And what does the attorney suggest happen to $300,000 in merchandise? If she dissolves the corporation and gets the corporation's assets and then contributes them to a new corporation, I am pretty sure that the transfer to the new corporation is going to be a problem in her BK, even if she waits 6 months to file.

                      It sounds like the business debt was all incurred by your wife before she formed the corporation, while she was a sole proprietor. Did the corporation formally assume that debt? If not, the debt will be discharged in her BK. It doesn't sound like this is the corporation's debt. But, if the corporation has $300,000 in merchandise and no debt, the trustee very well may try to sell her stock in the corporation if she can't buy it back.
                      I also spoke to our CPA, and told her what the attorney told us to do, and she said that it would be easy to dissolve the business because of the large debt the business has, and because the business has been on the negative (Corp Income Taxes) the past 5 years.The business hasn't been making any money! We can sell the remaining assets in a closeout sale, and pay some of our suppliers.

                      Is this possible???

                      Comment


                        #12
                        Originally posted by huffydogg View Post
                        I also spoke to our CPA. . . and she said that it would be easy to dissolve the business. . . The business hasn't been making any money! We can sell the remaining assets in a closeout sale, and pay some of our suppliers.Is this possible???

                        I have no problem with this if done before you file bk AND you have no intention to go back into the same business using a similar name, the current phone number, customer lists and general “good will” of the current company. If you intend to go back into the business (either you or your wife) then you could be facing the successor liability problem. Now, since the company is losing money I am not sure why you would want to continue on in it so I will assume you will not open a new business.

                        Assuming there are no UCC1 liens on the assets of the business, the proceeds of the fire sale should be used to first pay any business related taxes (payroll, sales). You can continue to draw ordinary and normal salary, but you cannot raid the corporate coffers and you would try to distribute the remaining funds equally (on a pro rata basis) between other corporate creditors. Make sure all transactions are traceable through corporate bank accounts.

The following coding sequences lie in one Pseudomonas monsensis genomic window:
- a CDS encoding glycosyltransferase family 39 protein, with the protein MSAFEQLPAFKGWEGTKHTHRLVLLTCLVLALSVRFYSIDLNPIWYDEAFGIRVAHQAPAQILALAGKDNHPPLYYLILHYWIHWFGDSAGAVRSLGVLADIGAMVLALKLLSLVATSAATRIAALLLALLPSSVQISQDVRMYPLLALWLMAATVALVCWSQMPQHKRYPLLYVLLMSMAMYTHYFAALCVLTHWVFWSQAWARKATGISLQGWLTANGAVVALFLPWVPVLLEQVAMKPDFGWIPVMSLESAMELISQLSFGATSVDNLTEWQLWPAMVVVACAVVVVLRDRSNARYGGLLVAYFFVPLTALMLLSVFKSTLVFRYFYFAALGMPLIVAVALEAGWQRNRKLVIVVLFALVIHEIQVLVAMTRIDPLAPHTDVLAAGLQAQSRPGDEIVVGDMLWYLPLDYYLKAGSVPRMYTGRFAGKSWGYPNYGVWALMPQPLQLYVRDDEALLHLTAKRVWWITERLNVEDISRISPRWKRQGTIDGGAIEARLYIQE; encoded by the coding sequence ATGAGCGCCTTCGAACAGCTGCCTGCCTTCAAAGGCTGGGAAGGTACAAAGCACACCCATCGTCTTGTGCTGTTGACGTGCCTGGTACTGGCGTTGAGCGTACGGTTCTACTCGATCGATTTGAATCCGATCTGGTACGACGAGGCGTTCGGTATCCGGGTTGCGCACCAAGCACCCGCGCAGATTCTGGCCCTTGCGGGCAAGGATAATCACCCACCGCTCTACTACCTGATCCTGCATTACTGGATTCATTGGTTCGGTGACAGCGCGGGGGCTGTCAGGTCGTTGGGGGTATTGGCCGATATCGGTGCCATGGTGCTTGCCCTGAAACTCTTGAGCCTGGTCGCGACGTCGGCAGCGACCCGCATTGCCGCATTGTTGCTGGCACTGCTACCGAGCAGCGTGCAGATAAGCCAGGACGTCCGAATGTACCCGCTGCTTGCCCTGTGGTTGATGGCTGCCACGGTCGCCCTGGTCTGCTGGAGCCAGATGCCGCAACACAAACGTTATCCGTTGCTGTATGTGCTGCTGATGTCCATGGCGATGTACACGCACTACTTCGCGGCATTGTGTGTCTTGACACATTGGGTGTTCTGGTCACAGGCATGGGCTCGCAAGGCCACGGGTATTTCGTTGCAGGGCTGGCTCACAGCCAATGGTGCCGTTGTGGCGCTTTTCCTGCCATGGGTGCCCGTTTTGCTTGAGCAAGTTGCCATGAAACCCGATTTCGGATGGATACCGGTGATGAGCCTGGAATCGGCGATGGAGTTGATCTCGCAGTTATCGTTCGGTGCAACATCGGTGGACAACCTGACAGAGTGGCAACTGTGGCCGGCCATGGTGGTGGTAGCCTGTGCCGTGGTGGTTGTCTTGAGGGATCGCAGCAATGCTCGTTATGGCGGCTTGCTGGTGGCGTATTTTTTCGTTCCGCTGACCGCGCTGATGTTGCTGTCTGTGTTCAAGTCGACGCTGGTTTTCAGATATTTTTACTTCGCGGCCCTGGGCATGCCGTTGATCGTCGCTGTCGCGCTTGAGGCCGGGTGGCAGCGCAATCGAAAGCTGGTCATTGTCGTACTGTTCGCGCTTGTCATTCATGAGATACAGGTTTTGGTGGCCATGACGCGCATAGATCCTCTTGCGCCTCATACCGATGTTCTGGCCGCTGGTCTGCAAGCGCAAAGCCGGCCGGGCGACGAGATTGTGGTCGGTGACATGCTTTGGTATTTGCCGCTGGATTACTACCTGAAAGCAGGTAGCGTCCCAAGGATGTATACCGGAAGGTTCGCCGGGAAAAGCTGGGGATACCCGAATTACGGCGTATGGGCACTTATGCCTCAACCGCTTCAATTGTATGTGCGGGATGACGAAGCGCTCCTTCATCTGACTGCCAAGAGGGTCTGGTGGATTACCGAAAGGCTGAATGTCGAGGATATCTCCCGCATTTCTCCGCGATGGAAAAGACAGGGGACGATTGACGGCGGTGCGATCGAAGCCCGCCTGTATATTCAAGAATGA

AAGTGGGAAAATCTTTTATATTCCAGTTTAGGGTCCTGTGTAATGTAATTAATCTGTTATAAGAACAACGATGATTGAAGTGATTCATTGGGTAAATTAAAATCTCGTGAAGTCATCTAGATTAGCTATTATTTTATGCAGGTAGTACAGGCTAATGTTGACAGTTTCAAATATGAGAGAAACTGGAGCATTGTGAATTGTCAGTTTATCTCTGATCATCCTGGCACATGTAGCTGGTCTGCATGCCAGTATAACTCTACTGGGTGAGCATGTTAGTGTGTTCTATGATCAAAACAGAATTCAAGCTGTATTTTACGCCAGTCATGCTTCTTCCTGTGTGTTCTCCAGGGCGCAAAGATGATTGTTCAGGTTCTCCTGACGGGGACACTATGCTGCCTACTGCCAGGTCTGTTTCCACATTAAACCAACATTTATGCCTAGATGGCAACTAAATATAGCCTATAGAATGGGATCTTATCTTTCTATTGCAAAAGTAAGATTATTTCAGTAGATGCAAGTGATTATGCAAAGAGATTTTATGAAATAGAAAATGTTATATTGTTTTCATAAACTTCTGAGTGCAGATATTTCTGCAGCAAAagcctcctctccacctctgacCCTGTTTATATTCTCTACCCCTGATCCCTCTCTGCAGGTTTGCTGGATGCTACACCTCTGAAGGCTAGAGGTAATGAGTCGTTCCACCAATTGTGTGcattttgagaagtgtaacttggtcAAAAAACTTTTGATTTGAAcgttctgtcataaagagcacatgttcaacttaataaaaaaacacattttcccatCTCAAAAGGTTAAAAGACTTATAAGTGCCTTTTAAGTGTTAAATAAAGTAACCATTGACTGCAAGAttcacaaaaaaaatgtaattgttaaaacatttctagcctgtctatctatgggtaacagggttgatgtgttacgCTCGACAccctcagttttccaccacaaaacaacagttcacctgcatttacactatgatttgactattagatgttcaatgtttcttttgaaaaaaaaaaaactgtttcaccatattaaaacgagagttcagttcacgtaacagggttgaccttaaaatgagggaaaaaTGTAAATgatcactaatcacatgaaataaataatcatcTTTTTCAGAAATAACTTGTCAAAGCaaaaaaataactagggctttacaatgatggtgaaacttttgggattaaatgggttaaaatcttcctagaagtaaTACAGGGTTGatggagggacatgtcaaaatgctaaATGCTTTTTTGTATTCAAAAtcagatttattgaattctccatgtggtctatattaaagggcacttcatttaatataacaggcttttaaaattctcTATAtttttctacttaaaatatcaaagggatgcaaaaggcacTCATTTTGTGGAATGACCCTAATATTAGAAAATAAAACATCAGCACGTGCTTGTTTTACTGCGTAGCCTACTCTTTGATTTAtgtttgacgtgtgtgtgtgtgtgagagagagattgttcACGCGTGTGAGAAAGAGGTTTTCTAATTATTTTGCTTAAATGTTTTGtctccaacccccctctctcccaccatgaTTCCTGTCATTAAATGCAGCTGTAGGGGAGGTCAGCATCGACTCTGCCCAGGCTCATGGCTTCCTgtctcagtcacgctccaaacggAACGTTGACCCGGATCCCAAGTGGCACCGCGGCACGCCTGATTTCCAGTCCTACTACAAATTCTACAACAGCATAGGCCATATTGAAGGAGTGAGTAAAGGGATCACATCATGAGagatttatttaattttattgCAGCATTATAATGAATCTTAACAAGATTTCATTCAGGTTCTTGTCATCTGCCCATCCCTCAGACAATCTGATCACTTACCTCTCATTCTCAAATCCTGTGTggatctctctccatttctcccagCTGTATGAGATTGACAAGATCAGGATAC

Des.

                        Comment


                          #13
                          Yes, definitely pay the "trust fund" taxes first if you liquidate!
                          Chapter 7 (No Asset/Non-Consumer) Filed (Pro Se) 7/08 (converted from Chapter 13 - 2/10)
                          Status: (Auto) Discharged and Closed! 5/10
                          Visit My BKForum Blog: justbroke's Blog

                          I am not an attorney. Any advice provided is not legal advice.

                          Comment


                            #14
                            Things have changed since I began this post. My wife and I have separated because of this financial dilemma. She has decided to liquidate the business and dissolve at the end of this year. Since the lease of the storefront is still good for a few more years, I was thinking of starting my own business similar to hers. The business would be under my name, with a different name than hers, different Tax EIN #, different telephone number...... Will the trustee question my business if she were to file chapter 7?

                            Comment


                              #15
                              Your status, as a married couple, may be a factor since California is a community property State. If your divorce is final, or you have a "legal" separation, that may be different. You should definitely seek a divorce and/or bankruptcy/asset protection attorney's advice. I don't live in a community property State so I don't know the affects of using, potentially, marital funds to start a business. Still seems too sticky to me, but I'm not the expert. If it were me, and speaking only as a business person, I would put distance between the marriage, community property, marital funds, or any other commingling.

                              Who holds the lease on the storefront? Is it the corp or a personal guarantee?
                              Chapter 7 (No Asset/Non-Consumer) Filed (Pro Se) 7/08 (converted from Chapter 13 - 2/10)
                              Status: (Auto) Discharged and Closed! 5/10
                              Visit My BKForum Blog: justbroke's Blog

                              I am not an attorney. Any advice provided is not legal advice.

                              Comment